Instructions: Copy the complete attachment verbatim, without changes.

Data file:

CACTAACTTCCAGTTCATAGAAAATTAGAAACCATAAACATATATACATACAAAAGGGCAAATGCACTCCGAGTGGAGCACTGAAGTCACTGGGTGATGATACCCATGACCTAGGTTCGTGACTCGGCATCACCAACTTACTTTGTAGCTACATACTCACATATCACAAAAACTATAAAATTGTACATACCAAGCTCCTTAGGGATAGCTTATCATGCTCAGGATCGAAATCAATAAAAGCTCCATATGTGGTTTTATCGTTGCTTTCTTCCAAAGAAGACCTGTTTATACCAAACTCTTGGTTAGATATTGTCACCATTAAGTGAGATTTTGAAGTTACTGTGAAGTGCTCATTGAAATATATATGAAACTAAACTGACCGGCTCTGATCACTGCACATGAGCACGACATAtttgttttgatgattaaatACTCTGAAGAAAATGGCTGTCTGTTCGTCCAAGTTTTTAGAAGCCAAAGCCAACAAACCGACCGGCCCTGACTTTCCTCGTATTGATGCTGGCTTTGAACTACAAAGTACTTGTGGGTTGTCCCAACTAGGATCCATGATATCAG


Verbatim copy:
CACTAACTTCCAGTTCATAGAAAATTAGAAACCATAAACATATATACATACAAAAGGGCAAATGCACTCCGAGTGGAGCACTGAAGTCACTGGGTGATGATACCCATGACCTAGGTTCGTGACTCGGCATCACCAACTTACTTTGTAGCTACATACTCACATATCACAAAAACTATAAAATTGTACATACCAAGCTCCTTAGGGATAGCTTATCATGCTCAGGATCGAAATCAATAAAAGCTCCATATGTGGTTTTATCGTTGCTTTCTTCCAAAGAAGACCTGTTTATACCAAACTCTTGGTTAGATATTGTCACCATTAAGTGAGATTTTGAAGTTACTGTGAAGTGCTCATTGAAATATATATGAAACTAAACTGACCGGCTCTGATCACTGCACATGAGCACGACATAtttgttttgatgattaaatACTCTGAAGAAAATGGCTGTCTGTTCGTCCAAGTTTTTAGAAGCCAAAGCCAACAAACCGACCGGCCCTGACTTTCCTCGTATTGATGCTGGCTTTGAACTACAAAGTACTTGTGGGTTGTCCCAACTAGGATCCATGATATCAG